There will be plenty of other commands that you can give as well such as requesting those ammo and med packs, follow commands, and more. These types of orders can be carried out using the quick chat interface from the multiplayer. For those that don't know, you hit "v" to bring up the menu and then follow the options listed to find the command you wish to use. Once you get used to it, it's actually a very efficient way of communicating. At this point, the AI isn't quite done so there are more commands on the list than there will be when the game is complete. The AI should act autonomously in more areas than they do now. Eventually, you should see AI that reacts to enemies and situations with a good amount of reliability.
Story-wise, the single-player campaign of Wolfenstein: Enemy Territory was supposed to be a continuation to the original game's, with B.J. Blazkowicz returning as the main character, to fight against a Nazi occult threat. What's worth noting is that he was to be assisted by some of his "friends" - most likely the other members of your team depending of the mission.
BJ Blaskowitz makes his return to the franchise that made him a hero, only this time he's not alone. He'll be bringing along several of his highly trained friends to assist in the fight against the evil Nazi occult menace.
B.J. Blazkowicz and his friends (Source: IGN)
But despite the Nazi occult threat, there were apparently no zombies in the campaign.
One thing you won't have to worry about are those annoying zombies that present no challenge and waste all of your bullets. There'll be no undead to suck the bullets out of your gun this time around, but you can still expect that dark Indian Jones type feel as you see the sights and cruise the crypts of North Africa.
With the Return to Castle Wolfenstein engine, we know that we can't achieve a team-based gameplay properly. That's why Wolfenstein: Enemy Territory Single-Player will not feature team-based gameplay, and it will instead feature an experience similar to the Return to Castle Wolfenstein campaign. However, it doesn't mean that B.J. won't encounter friendly AIs to fight alongside him, or escort him. There will be plenty of chances to catch in that regard.
That being said, we still want to bring the "team" concept to life. And we've found the best of ways to achieve this: thus we'll be bringing Wolfenstein: Enemy Territory Single-Player not only to the original Return to Castle Wolfenstein game, but also to the Return To Castle Wolfenstein: Cooperative Gameplay mod. The cooperative iteration of Wolfenstein: Enemy Territory Single-Player, Wolfenstein: Enemy Territory Cooperative, will be different in many ways, relying almost completely on team-work, while retaining the story we have imagined. However, we can't expand on the subject yet, since Wolfenstein: Enemy Territory Single-Player is still in early development stages.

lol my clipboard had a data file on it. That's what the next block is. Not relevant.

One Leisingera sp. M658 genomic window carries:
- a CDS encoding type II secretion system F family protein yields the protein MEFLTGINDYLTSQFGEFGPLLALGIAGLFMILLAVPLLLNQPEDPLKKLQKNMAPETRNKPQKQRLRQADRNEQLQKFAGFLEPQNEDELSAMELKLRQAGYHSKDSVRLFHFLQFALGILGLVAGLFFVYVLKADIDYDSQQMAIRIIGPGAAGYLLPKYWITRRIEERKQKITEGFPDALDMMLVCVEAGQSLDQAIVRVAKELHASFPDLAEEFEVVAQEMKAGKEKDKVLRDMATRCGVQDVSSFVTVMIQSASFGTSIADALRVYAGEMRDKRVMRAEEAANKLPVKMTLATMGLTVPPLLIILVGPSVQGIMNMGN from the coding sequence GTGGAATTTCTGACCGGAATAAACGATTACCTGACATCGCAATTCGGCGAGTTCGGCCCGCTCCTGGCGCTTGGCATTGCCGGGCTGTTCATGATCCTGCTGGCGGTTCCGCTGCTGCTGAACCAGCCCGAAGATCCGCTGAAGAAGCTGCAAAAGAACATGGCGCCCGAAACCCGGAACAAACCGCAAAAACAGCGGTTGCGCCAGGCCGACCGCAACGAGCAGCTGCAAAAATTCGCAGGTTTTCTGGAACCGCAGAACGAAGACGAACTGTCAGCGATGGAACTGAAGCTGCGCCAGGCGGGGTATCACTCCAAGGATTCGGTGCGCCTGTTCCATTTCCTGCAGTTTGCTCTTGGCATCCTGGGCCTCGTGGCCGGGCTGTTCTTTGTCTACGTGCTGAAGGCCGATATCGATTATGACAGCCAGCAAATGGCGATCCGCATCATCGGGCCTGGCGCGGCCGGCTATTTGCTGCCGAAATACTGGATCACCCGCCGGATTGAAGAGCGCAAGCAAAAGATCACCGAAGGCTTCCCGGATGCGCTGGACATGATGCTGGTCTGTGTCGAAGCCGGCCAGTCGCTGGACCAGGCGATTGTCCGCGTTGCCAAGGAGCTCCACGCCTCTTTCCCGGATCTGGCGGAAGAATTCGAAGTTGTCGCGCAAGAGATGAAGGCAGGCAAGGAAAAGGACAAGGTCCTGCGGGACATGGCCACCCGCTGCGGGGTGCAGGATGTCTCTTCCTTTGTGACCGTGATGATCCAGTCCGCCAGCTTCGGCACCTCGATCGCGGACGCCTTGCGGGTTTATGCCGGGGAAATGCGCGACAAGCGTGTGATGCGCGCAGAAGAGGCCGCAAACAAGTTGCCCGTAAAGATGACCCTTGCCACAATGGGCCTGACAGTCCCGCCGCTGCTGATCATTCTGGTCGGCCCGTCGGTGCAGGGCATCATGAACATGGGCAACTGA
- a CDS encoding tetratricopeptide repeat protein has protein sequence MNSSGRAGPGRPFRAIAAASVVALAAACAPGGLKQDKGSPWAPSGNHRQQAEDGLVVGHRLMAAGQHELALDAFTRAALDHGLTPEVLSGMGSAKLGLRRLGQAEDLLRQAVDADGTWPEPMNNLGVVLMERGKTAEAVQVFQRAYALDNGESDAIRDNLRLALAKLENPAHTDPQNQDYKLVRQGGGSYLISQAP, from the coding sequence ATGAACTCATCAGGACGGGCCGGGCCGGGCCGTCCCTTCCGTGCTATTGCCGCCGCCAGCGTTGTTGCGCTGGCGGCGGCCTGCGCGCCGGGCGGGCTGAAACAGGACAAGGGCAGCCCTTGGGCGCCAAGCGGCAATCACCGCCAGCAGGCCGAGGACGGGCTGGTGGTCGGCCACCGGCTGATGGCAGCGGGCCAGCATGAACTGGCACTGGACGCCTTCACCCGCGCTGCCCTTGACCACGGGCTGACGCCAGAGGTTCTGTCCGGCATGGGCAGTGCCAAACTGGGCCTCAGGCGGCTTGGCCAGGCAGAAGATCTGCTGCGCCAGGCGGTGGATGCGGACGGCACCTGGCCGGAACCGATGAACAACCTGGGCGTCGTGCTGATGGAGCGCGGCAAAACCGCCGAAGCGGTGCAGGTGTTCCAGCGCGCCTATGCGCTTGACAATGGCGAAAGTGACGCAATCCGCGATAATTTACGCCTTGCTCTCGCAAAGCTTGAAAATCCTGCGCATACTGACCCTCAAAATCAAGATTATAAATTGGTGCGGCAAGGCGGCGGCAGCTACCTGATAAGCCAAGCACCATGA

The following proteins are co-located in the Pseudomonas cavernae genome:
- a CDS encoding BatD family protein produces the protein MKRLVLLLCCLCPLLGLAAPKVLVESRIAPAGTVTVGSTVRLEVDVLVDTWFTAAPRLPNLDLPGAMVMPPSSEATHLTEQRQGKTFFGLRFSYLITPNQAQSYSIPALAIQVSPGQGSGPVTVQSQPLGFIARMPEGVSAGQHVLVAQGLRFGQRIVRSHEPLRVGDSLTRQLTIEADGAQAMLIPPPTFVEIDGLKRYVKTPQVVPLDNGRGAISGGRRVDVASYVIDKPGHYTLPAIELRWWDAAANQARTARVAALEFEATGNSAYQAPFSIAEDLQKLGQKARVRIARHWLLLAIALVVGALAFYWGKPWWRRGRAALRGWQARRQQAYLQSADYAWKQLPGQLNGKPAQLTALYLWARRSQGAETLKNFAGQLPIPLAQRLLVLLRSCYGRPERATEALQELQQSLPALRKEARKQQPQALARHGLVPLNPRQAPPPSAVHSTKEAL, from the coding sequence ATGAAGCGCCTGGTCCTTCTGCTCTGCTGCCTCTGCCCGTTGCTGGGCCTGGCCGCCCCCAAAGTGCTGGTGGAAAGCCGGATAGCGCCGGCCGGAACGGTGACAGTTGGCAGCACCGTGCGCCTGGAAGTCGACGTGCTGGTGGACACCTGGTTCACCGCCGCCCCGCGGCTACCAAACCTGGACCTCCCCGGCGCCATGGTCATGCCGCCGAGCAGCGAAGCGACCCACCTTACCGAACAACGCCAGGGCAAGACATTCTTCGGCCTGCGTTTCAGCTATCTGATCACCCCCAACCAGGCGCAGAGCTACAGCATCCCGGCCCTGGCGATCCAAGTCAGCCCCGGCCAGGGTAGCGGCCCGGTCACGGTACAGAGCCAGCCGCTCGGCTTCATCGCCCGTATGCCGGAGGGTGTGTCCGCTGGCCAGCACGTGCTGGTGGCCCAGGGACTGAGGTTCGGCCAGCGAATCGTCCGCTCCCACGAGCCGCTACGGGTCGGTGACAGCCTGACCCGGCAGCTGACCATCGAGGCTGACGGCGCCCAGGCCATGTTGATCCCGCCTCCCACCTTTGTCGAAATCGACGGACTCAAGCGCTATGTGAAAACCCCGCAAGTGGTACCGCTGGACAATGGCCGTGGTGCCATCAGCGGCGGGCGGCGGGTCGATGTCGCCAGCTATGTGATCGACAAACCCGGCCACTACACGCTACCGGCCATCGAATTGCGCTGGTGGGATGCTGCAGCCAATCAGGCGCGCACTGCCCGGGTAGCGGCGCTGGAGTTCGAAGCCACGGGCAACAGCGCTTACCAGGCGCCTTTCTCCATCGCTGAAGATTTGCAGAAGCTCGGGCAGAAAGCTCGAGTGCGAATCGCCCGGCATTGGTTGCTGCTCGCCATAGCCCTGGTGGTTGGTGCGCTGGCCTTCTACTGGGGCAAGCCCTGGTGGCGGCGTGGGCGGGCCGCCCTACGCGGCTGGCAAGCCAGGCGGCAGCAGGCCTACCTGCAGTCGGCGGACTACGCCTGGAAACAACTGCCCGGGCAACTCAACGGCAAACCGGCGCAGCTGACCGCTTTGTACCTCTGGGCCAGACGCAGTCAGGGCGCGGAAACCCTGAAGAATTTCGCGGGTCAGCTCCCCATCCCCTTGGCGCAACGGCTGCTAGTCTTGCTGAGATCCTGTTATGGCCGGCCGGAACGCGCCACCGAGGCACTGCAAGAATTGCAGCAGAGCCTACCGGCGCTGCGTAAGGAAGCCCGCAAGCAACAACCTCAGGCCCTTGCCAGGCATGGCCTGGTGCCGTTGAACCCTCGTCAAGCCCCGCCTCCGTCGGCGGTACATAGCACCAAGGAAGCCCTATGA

As for the story itself, half of it will take place before the events of the original Return to Castle Wolfenstein game, as the other half will take place right after. In this aspect, you can consider it as both a prequel and a sequel to Return to Castle Wolfenstein.
The first half will be taking place in North Africa, in 1942, and the other half in Central Europe, in 1943. As you have guessed, the adventure is taking place in all six maps of Wolfenstein: Enemy Territory, which have received the multiplayer to single-player conversion treatment. The maps are almost identical, with only a few (and very coherent) additions being made. These additions do not expand the maps. These are doors, radios, items, secret areas... elements required for a solid single-player experience.
The objectives are mostly the same, but with various additions related to side objectives. However, their context was changed depending of the map. Because of the story we have imagined, some elements of the scenario will have an impact on said objectives. You'll have to figure that out in-game, however.
Speaking of the scenario, even if we can't say much on it yet, stay assured that you can expect a story-driven experience. And to stay true to the original developer's initial idea, a lot of acquaintances of B.J. Blazkowicz will be present, and as for the zombies there won't be any.
Speaking of things that won't be in the campaign... Converting Wolfenstein: Enemy Territory maps comes with a price. Even if we have successfully converted the textures and lighting of said maps into the Return to Castle Wolfenstein engine, there are other limitations and absent features that we can't ignore.
Weather effects, such as rain and snow, are not coded within the Return to Castle Wolfenstein engine. So there won't be any rain in Würzburg Radar, nor will there be any snow flakes in Rail Gun. Also, the vehicles. Firstly, the ability to climb in a tank is not coded within the Return to Castle Wolfenstein engine. Secondly, all vehicles in Wolfenstein: Enemy Territory maps use a different, way more precise "path system" than those of Return to Castle Wolfenstein. Vehicles in the Return to Castle Wolfenstein engine move best on flat surfaces, while Wolfenstein: Enemy Territory's don't have to worry about flatness.
Both of these will be indefinitely ignored during development, until a solution arises.
On another subject, for those who don't like old graphics, models, sounds, textures... we have good news: Wolfenstein: Enemy Territory Single-Player will be compatible with RealRTCW - Realism Mod, and that's not all, as it will get an iteration especially made for it, that will exploit the AI enhancements, gameplay adjustments and other features offered by the aforementioned mod.